Leaked cable details Canadian sites 'vital' to U.S.
CTV.ca News Staff
Published Monday, December 6, 2010 8:54PM EST
Last Updated Saturday, May 19, 2012 3:23AM EDT
With its latest release, online whistleblower WikiLeaks appears to have upped the ante with a list of potential sites -- including dozens in Canada -- that anyone wishing to harm the U.S. might put on their target list.
In a departure from the diplomatic gossip that has characterized most of the documents released so far, WikiLeaks has published a secret U.S. State Department cable that lists key foreign infrastructure sites whose loss "could critically impact" America's economy, public health or national security.
The 2008 list was contained in a February 2009 State Department request for its foreign missions to identify and update "critical infrastructure" and "key resources" in countries ranging from Britain to New Zealand, the Middle East and China.
Canadian sites on the list -- which span the country from British Columbia to Nova Scotia -- include border crossings and bridges, oil and gas pipelines, hydroelectric dams, nuclear facilities, mines and several factories producing everything from weapons components to vaccines.
Security expert Alan Bell said the latest leak is "undoubtedly" a major risk for Canada.
"This is a shopping list (of terror targets). We would keep this type of list very secure in Canada," Bell told CTV's Power Play.
According to the diplomatic note, the order to update the list was aimed at strengthening "national preparedness, timely response, and rapid recovery in the event of an attack, natural disaster or other emergency."
Compilation of the list would help "prevent, deter, neutralize or mitigate the effects of deliberate efforts by terrorists to destroy, incapacitate or exploit" sites deemed of "vital" importance to the United States.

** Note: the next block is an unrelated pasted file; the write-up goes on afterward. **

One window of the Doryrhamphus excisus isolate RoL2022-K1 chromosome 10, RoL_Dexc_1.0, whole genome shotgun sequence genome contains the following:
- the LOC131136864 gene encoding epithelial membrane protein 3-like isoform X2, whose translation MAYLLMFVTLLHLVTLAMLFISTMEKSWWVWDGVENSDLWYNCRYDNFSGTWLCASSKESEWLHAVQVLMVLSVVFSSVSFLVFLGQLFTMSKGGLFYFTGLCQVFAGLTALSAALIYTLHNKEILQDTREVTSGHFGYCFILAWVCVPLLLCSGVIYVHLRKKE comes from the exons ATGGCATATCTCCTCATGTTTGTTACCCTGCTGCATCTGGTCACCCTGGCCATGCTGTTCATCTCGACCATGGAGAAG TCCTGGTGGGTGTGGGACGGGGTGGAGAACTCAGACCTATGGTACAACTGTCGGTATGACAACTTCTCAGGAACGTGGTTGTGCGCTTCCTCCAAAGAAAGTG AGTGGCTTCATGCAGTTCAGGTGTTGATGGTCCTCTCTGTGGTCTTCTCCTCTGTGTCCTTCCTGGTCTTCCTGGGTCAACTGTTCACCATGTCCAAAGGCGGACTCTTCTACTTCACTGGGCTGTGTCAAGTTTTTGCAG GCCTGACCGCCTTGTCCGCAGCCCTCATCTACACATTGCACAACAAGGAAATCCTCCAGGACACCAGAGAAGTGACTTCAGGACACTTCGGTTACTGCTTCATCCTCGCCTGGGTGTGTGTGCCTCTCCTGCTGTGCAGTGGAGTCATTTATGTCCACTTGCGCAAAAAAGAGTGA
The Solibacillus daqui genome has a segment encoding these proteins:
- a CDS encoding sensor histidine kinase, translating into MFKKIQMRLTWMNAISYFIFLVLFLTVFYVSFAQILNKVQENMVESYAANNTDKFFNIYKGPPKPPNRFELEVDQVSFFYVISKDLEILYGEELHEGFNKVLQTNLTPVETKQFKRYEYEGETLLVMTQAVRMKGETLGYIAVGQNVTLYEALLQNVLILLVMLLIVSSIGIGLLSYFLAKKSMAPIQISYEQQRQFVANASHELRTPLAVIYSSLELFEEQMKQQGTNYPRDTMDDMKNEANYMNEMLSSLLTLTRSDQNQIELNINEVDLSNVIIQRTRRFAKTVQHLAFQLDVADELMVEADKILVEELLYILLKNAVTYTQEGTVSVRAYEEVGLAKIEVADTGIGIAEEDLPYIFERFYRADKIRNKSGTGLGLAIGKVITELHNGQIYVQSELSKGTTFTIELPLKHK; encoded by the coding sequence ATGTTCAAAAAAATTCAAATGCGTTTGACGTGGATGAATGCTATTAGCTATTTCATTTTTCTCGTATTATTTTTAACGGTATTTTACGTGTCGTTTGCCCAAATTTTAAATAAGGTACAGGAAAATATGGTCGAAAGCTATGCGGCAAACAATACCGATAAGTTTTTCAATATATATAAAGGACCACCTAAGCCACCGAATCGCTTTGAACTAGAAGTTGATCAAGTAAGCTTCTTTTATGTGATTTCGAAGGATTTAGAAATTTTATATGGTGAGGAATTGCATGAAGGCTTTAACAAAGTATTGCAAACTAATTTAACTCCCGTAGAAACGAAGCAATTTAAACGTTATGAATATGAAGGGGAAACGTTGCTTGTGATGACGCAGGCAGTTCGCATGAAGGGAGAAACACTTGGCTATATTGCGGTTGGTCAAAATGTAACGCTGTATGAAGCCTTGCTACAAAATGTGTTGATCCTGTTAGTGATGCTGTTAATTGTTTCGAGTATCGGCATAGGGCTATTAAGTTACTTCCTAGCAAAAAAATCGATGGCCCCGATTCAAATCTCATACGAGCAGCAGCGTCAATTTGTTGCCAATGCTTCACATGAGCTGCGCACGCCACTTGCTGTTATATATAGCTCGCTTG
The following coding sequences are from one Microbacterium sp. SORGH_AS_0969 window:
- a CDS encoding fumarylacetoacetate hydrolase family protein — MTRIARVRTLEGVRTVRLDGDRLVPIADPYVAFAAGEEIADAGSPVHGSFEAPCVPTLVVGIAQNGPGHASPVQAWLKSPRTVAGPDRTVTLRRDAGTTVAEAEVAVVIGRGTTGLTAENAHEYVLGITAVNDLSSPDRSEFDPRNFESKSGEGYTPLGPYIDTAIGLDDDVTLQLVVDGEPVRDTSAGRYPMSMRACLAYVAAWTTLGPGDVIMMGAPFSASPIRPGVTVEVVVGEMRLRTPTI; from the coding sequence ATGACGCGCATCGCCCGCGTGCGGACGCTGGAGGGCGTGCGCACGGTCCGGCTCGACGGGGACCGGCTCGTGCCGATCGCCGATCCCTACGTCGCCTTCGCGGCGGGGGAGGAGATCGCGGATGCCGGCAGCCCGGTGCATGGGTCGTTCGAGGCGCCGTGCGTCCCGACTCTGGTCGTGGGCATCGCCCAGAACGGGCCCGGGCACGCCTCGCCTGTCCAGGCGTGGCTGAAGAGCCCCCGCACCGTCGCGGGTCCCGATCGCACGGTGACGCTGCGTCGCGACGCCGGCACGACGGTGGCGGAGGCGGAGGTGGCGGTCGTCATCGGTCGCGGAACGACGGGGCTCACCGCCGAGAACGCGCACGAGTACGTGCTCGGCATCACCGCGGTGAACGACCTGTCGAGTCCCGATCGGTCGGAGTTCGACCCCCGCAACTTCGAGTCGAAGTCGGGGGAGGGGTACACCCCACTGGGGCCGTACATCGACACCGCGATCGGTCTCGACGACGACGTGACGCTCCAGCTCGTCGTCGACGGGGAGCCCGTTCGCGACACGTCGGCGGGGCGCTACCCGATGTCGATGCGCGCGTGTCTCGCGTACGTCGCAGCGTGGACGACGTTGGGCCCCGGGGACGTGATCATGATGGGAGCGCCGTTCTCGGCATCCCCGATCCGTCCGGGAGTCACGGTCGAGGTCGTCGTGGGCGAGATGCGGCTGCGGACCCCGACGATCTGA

Some of the Canadian sites on the list include the Hibernia Atlantic undersea cable landing in Halifax, several dam, oil and gas pipelines, rail and border crossings, the Pickering Nuclear Power Plant in Ontario, the Darlington Nuclear Power Plant, as well as companies producing vaccines.
Elsewhere around the world, the list points to sites where undersea communications cables reach land, various mineral mines in Africa, Europe and Australasia, natural gas and oil production facilities and pipelines throughout the Middle East, Europe and east Asia, as well as vaccine and medicine producers in western Europe.
On account of its breadth and specific detail of potential targets, the list has officials blasting WikiLeaks for essentially handing terrorists what amounts to a shopping list.
"This is the kind of information terrorists are interested in knowing," former British Foreign Secretary Malcolm Rifkind told the Times of London newspaper, accusing WikiLeaks of being "generally irresponsible, bordering on criminal."
Paul Kennedy, former head of the RCMP's Commission for Public Complaints, slammed WikiLeaks founder Julian Assange, and said he saw no "public interest in WikiLeaks releasing that type of data.
"This is just pure and utter mischief that undermines the security of the United States and other countries," he told Power Play. "This is an example of an individual drunk on his own power attacking the interests of society at large."
But, watching developments from Ottawa, CTV's Roger Smith suggested such a reaction may be overblown.
"WikiLeaks is trying to make the point that diplomats in foreign countries are essentially spying without the knowledge of the host government," Smith said in an interview with CTV News Monday.
"But it would seem fairly easy for anyone -- if they were asked to identify what in Canada might be targets of terrorists -- it would be pretty easy for you or me to come up with a list like this," Smith added, noting that the cable was originally distributed to more than 2.5 million people in the U.S.
Since launching its latest campaign to release up to 250,000 secret State Department cables, WikiLeaks has been chased from U.S. servers and had its ability to secure online donations curtailed.
The site's 39-year-old founder Assange has also gone into hiding in the UK, but is expected to appear in British court Tuesday in relation to a Swedish extradition request.
Assange is facing sexual assault charges in Sweden.